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Pacific Journal of Cancer Prevention, Vol 13, 2012
Snake Venom: A Potent Anticancer Agent
Deepika Jain, Sudhir Kumar*
Centre of Excellence for Advanced Education and Research, Pune, Maharashtra,
India *For correspondence: email@example.com
Deepika Jain and
Pacific Journal of Cancer Prevention, Vol 13, 2012
Since cancer is one
of the leading causes of death worldwide, and there is an urgent need to find
better treatment. In recent years remarkable progress has been made towards the
understanding of proposed hallmarks of cancer development and treatment.
Treatment modalities comprise radiation therapy, surgery, chemotherapy,
immunotherapy and hormonal therapy. Currently, the use of chemotherapeutics
remains the predominant option for clinical control. However, one of the major
problems with successful cancer therapy using chemotherapeutics is that
patients often do not respond or eventually develop resistance after initial
treatment. This has led to the increased use of anticancer drugs developed from
natural resources. The biodiversity of venoms and toxins makes them a unique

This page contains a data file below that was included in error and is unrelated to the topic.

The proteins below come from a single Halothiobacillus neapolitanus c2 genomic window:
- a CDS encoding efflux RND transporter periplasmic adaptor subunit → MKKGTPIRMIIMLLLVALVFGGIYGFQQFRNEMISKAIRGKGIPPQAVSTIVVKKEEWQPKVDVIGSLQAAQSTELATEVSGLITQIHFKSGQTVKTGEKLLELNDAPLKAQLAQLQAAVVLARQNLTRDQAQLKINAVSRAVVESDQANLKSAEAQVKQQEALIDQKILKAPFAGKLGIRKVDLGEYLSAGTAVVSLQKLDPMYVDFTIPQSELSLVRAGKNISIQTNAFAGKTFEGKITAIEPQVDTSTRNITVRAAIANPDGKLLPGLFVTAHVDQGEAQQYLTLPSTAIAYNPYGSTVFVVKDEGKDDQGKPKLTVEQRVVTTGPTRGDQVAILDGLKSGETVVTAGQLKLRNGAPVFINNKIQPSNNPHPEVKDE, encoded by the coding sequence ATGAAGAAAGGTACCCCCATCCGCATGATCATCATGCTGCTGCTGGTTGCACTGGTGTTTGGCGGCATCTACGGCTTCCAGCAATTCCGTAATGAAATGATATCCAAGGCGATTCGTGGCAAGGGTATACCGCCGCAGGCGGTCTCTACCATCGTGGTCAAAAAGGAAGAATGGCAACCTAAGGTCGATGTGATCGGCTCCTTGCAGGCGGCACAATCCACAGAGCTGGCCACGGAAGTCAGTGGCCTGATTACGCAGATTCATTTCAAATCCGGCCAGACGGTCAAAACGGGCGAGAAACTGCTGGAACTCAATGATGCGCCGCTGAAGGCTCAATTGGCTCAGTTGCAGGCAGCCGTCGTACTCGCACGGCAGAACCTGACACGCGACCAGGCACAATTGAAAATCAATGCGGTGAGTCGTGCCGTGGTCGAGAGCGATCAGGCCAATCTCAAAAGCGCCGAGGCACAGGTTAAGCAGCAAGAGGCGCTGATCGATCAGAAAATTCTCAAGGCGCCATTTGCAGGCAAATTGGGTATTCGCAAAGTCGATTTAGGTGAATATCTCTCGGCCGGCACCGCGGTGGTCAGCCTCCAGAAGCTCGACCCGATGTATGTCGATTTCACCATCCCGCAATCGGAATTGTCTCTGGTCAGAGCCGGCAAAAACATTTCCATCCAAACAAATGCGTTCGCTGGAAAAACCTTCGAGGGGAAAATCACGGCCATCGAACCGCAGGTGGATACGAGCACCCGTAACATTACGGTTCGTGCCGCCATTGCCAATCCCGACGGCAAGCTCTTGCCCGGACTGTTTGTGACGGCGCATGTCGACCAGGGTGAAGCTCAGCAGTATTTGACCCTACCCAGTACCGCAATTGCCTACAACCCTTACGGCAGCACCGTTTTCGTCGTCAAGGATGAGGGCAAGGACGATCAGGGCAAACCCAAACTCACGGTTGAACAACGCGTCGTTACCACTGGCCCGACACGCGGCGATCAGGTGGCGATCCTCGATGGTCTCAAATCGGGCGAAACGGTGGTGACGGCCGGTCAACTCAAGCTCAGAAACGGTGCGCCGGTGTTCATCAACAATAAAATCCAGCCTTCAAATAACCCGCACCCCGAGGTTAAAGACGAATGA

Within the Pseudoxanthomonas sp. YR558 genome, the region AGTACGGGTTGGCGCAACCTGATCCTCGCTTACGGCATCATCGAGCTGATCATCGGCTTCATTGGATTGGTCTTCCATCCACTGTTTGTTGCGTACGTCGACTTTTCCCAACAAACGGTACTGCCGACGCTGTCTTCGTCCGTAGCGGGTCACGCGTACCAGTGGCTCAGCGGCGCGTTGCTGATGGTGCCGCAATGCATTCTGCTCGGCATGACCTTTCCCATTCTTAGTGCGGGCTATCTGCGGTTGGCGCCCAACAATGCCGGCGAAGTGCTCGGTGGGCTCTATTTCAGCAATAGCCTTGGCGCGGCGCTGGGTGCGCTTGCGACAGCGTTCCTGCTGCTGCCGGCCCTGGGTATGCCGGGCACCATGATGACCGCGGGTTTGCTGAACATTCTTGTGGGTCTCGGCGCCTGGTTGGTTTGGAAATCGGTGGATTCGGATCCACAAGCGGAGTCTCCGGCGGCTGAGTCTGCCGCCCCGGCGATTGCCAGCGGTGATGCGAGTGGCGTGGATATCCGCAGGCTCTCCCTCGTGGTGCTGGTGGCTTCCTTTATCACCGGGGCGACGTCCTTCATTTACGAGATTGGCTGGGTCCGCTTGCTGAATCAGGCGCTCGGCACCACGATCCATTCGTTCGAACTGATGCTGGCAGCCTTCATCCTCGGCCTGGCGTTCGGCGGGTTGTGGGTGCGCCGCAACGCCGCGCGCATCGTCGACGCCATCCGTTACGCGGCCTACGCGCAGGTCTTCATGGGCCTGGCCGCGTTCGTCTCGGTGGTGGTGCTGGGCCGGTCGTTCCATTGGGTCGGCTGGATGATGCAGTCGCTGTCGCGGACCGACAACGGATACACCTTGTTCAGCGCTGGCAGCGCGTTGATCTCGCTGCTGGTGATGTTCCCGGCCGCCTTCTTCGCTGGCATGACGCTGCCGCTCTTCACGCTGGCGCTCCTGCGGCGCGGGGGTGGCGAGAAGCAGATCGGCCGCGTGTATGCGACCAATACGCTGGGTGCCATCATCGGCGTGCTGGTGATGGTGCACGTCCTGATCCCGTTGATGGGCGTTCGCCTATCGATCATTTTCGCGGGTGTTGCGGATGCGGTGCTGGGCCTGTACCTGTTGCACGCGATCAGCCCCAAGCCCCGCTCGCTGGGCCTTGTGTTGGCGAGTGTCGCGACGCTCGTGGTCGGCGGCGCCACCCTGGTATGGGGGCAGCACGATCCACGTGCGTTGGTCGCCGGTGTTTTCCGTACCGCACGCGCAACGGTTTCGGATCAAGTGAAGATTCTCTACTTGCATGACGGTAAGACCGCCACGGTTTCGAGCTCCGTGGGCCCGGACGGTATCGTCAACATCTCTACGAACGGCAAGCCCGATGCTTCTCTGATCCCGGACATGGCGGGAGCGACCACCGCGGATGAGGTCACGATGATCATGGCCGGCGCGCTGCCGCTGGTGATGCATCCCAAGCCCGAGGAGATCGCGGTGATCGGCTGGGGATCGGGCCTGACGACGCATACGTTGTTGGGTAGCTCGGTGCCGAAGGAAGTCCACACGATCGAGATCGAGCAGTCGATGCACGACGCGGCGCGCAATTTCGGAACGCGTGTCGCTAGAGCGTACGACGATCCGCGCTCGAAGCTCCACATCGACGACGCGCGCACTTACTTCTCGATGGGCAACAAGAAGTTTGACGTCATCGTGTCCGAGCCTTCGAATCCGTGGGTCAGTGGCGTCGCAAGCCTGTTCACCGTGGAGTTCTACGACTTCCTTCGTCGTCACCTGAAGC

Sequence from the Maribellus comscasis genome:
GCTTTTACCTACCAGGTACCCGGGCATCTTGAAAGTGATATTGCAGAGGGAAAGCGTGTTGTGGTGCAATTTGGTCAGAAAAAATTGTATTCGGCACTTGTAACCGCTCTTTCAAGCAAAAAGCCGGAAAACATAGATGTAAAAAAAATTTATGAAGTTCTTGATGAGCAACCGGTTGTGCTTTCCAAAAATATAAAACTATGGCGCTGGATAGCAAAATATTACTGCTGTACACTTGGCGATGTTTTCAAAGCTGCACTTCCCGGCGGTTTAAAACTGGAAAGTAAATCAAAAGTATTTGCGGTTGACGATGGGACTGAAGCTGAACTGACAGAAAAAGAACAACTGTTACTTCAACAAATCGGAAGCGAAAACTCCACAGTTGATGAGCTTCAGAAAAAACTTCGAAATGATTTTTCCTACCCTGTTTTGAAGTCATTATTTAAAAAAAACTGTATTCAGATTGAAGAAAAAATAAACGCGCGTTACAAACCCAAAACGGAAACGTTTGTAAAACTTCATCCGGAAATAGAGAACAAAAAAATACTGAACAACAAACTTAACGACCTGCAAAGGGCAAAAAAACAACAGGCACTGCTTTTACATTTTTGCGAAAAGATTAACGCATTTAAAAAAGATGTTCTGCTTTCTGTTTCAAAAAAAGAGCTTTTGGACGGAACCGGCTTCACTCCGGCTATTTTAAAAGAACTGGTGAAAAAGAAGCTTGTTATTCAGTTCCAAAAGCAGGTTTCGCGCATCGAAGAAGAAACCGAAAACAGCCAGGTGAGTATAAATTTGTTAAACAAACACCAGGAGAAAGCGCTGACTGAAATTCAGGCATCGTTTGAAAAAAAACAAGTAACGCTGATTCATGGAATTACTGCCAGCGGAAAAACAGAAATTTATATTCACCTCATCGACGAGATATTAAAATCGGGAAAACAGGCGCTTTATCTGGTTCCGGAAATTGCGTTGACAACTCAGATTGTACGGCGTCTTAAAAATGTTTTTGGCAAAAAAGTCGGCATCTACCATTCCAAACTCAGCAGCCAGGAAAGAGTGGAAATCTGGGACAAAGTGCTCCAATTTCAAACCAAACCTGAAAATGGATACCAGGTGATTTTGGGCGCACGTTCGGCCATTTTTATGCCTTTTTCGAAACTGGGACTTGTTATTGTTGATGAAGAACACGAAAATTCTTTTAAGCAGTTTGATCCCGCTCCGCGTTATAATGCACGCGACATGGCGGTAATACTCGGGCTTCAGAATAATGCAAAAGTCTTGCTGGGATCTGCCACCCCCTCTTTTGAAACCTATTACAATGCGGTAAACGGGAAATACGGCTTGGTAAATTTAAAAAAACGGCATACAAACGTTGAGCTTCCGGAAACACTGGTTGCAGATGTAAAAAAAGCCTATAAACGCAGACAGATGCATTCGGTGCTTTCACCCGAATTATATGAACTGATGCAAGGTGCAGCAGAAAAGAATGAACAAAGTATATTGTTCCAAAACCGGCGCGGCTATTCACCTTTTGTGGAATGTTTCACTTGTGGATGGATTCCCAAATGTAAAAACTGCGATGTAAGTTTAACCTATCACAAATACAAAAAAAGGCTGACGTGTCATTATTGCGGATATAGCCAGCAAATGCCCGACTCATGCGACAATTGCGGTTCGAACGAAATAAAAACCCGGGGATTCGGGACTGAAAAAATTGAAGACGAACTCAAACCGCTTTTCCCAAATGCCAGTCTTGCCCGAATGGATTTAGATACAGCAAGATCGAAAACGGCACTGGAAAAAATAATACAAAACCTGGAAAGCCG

source from which novel therapeutics may be developed. In this review, the
anticancer potential of snake venom is discussed. Some of the included molecules
are under clinical trial and may find application for anticancer drug
development in the near future.
Cancer is the major public burden in
all developed and developing countries. A total of 1,638,910 new cancer cases
and 577,190 deaths from cancer are projected to occur in year 2012 (Siegel et
al., 2012). Currently, 1 in 4 deaths in U.S. is due to cancer. It’s a
multi-genic and multi-cellular disease that can arise from all cell types and
organs with a multi-factorial etiology (Baskar et al., 2012). In all types of
cancer, genetic alterations give rise to changes in expression, activation or localization
of regulatory proteins in the cells, affecting the signaling pathways that
alter their response to regulatory stimuli and allow the unrestricted cell
Since cancer is the leading cause of
death worldwide, there is an urgent need of finding a better way to treat it.
Various therapies have been used for treating cancer such as chemotherapy,
radiotherapy, immunotherapy and gene therapy (Baskar et al., 2012).
Out of the therapies being used for
treatment, chemotherapy remains the predominant option. One of the main
obstacle in chemotherapy is that patients eventually gets resistant after some
time (Lai et al., 2012). Radiotherapy/radiation therapy being an important part
of cancer treatment, contributes to almost 40% of curative/successful treatment
for cancer. Its main aim is to decline the multiplication potential of cancer